Uganda yet to get community messaging right

Sunday July 05 2020

A traveller waits for an intercity bus at the Namirembe Bus Park in Uganda's capital Kampala. PHOTO | AFP


Uganda is still struggling with public messaging as it battles Covid-19 community infections, nearly one month after announcing that the country had entered Phase Three of the pandemic, with rising cases throughout the month of June.

Experts told a virtual meeting between the Ministry of Health, World Health Organisation and Centres for Disease Control, that Uganda still had a chance to keep infections low if it enforces social distancing and the strict use of face masks.

Health experts warn that delays in getting the messaging right could lead to an exponential outbreak. The Health Ministry is yet to find a way to inform, persuade and motivate the public to follow measures. It has now tasked its communication consultants to create messages that address the risks and consciousness gaps identified in the post-lockdown period.

“Right now we are shooting ads that urge the public not to be complacent. The ads encourage regular hand washing, proper use of masks and social distancing. These will start airing soon,” said Ronex Kisembo Tendo, the chief executive of Precision Media, the firm handling Covid-19 messaging for the Ministry of Health.

“The ads emphasise that the fact that we haven’t registered any Covid-19 deaths doesn’t mean the disease doesn’t kill,” Mr Kisembo adds.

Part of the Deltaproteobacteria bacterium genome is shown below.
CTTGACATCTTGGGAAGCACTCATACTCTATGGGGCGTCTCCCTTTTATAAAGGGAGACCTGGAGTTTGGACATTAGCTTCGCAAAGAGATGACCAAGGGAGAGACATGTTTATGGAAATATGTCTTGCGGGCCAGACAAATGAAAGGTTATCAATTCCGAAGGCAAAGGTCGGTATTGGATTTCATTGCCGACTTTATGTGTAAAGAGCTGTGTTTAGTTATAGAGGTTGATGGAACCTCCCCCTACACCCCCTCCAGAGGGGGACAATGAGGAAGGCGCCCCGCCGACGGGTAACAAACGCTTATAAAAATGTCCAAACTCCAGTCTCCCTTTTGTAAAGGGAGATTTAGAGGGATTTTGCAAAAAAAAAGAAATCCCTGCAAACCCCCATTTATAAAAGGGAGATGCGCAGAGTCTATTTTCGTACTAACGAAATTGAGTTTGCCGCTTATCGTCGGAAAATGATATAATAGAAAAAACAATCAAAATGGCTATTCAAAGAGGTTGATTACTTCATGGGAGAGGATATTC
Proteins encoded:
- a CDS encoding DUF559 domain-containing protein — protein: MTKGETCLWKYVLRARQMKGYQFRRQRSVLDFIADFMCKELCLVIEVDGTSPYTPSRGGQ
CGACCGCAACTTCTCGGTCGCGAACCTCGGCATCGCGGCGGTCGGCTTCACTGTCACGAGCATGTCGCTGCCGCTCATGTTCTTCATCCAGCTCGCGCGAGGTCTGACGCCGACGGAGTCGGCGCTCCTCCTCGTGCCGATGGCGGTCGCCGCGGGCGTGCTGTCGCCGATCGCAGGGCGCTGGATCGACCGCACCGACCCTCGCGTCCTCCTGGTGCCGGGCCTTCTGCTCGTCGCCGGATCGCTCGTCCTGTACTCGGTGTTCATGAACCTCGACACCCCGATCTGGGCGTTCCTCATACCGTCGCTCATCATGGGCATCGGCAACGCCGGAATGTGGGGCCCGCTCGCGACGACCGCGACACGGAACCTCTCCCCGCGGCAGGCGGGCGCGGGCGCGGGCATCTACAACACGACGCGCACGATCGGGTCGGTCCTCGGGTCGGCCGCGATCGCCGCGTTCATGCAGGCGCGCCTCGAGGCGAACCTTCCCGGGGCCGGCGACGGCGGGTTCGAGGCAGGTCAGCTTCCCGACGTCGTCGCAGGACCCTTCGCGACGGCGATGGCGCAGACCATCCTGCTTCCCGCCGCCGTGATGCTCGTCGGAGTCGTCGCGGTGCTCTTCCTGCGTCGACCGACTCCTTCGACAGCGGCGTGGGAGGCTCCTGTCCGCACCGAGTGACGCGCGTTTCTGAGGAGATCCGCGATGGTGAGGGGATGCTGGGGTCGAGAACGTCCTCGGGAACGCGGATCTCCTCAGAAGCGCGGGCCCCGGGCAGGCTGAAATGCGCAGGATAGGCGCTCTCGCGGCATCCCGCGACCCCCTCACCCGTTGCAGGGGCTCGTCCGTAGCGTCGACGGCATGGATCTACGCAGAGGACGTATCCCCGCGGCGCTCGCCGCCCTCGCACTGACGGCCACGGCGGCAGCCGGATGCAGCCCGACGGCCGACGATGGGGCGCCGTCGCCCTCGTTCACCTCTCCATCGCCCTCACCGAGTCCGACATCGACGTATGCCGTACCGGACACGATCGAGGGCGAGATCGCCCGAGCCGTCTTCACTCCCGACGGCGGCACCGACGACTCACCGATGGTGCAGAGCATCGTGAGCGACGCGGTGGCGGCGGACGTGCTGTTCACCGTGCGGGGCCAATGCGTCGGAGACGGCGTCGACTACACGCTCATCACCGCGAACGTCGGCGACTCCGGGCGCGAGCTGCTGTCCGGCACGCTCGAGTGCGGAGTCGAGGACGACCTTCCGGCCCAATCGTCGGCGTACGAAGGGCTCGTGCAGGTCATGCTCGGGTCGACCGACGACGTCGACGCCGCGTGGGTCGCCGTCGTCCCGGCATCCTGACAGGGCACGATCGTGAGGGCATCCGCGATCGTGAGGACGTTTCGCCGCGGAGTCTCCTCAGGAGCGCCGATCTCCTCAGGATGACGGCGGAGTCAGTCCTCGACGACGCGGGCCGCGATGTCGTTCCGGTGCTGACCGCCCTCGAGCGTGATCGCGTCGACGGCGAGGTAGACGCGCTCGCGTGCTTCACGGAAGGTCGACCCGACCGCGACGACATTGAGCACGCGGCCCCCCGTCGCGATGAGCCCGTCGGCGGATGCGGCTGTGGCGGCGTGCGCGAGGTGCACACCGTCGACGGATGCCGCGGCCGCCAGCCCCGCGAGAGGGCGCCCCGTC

However, officials say concepts of these messages take time to put together, seek approvals for the mode of dissemination and wait for them to make impact, yet the community infections continue to grow.

For example, Precision Media seeks to brand 2,500 government vehicles, 2,000 matatu passengers vehicles and 500 buses with messages for mask use, hand wash and social distancing as the visual messaging for this phase of the pandemic, but this requires consent from the vehicle owners.

If the government fails to contain community infections, then the country will descend into stage four, which is a full blown epidemic.

The ministry is however also concerned that as the country eases out of lockdown, the public are less mindful of infection risks.

“We’ve entered a stage where we see clusters of infections, we have cases but we can’t trace the person that infected them. We have some places that have become hotspots. That’s worrying,” warned Health Minister Jane Ruth Aceng in June.